I can easily justify why my chairs are worth $800. I just can’t make my process pencil out to a price anyone would reasonable spend. I suppose, if someone really took an interest in my chair and loved it for what it was and just had to have one, I would let it go for $199, but I’ve pretty much made up my mind that I am in the business of chair building and not in the business of chair selling.

Everything has a price and everyone has an opinion on what something is worth. The question is; what is something worth to you? For my sanity and well-being, I know that I cannot compromise on my building processes, therefore, if I choose to sell a chair, it is because it met my emotional needs to do so. I have profited from my pleasure.

I’ve chosen to let my heart lead me in my craft. I may end up looking like a kooky old man with 53 chairs in his backyard. On the other hand, the process of discovery may take me in new directions. Who knows? That is the magic of it all, isn’t it?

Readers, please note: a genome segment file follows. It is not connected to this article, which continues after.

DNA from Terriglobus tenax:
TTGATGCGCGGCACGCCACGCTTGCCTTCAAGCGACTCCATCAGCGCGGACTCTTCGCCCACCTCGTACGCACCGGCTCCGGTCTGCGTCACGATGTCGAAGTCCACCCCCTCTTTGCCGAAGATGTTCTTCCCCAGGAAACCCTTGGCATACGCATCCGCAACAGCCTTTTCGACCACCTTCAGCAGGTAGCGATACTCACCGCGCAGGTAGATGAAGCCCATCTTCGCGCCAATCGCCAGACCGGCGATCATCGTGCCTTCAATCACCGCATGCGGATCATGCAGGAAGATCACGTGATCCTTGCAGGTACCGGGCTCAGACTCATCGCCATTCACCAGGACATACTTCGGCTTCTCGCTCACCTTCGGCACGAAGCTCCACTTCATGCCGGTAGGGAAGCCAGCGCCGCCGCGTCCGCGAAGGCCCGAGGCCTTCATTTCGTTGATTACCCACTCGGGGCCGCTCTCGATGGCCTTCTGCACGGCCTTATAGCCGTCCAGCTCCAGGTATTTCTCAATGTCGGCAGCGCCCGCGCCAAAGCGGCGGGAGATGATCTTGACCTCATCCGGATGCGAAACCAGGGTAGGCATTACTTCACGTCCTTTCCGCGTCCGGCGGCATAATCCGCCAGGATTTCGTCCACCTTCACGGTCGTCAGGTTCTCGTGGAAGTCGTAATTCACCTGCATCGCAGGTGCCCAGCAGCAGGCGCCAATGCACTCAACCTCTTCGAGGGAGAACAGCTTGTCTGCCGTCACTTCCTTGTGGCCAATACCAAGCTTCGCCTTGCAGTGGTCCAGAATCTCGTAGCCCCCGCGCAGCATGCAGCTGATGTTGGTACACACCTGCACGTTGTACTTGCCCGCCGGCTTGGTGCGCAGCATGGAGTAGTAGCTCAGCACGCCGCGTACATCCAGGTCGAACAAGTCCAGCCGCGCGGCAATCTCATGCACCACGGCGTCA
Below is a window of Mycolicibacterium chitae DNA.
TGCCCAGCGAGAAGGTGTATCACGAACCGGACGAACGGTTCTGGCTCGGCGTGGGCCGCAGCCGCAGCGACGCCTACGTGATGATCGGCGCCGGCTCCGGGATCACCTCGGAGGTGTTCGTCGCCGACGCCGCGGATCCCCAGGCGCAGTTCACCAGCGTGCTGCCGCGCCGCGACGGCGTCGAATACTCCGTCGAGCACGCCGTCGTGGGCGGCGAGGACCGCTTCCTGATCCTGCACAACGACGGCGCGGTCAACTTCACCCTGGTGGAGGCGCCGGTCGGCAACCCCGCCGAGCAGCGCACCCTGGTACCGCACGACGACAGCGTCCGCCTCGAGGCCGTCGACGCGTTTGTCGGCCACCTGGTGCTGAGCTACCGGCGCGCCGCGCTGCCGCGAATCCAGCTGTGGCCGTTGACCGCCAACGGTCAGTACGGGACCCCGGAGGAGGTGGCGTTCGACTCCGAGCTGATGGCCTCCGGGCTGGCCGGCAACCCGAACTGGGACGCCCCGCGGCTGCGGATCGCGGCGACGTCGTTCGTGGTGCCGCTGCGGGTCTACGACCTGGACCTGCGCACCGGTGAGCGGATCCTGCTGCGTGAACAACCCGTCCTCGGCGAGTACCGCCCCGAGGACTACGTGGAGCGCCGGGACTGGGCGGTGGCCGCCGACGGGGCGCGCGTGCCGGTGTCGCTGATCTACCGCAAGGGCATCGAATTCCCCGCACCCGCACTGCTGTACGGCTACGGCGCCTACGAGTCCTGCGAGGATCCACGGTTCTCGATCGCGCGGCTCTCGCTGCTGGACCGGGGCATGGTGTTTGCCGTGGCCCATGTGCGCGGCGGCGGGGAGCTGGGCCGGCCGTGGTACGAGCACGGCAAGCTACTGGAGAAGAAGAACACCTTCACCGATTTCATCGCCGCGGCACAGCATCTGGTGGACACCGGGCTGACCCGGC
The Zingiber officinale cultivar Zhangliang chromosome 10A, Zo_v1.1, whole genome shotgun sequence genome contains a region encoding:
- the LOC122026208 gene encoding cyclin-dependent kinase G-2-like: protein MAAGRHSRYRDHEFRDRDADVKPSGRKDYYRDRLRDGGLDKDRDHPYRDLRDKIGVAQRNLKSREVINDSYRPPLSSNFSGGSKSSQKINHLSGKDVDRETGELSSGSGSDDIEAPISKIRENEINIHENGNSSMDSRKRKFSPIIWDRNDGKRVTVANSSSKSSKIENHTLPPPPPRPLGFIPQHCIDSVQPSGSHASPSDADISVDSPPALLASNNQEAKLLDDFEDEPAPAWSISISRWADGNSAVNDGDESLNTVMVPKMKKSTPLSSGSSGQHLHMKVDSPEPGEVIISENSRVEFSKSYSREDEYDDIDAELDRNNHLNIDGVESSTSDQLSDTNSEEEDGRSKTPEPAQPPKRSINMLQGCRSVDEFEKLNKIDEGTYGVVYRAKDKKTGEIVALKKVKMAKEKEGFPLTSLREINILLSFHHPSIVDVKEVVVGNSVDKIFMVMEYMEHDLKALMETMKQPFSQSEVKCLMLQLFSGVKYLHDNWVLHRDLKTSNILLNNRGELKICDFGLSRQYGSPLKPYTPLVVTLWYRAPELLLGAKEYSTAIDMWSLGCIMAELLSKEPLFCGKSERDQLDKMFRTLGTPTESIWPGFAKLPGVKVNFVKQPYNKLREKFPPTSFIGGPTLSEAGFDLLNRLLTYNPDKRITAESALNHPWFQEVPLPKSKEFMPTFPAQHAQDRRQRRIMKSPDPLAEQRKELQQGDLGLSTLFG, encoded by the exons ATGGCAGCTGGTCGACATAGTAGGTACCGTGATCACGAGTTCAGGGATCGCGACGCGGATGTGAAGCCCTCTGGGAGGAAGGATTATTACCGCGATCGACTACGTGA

Some people may think I’m wasting my time. Loosing money. I’m not looking back on any decisions I’ve made. I’m just doing what feels right and I’m pretty doggone happy about the path I’m on. If other folks delight in my journey, they are free “pull up a chair”.

I am convinced that the greatest artistic creation comes from a drive and an idea that I am passionate about. Right now it’s chairs. If someone wanted me to build a cabinet or a ladder, I could do it, but it won’t have the magic the chair has. I may someday spin into other areas. I’ll just wait and see what speaks to me.

5 comments so far

View Don W's profile

Don W

20244 posts in 3852 days

#1 posted 06-04-2011 02:31 AM

I would love to make a couple of comments if its ok, all meant with a love for woodworking.
First, it seems you may think way to much.
Second, if chairs do it for you, then do chairs. I’ve done chairs, they scare me.
Third, we’re all wasting our time, unless we’re doing what we love, even if its building chairs.

I have a different technique. Its the same as yours only different. I build things I enjoy. I’ve built or rebuilt everything from rifles to houses, whole condo projects, decks, hand planes, and computer systems. Its my life, my living and my being.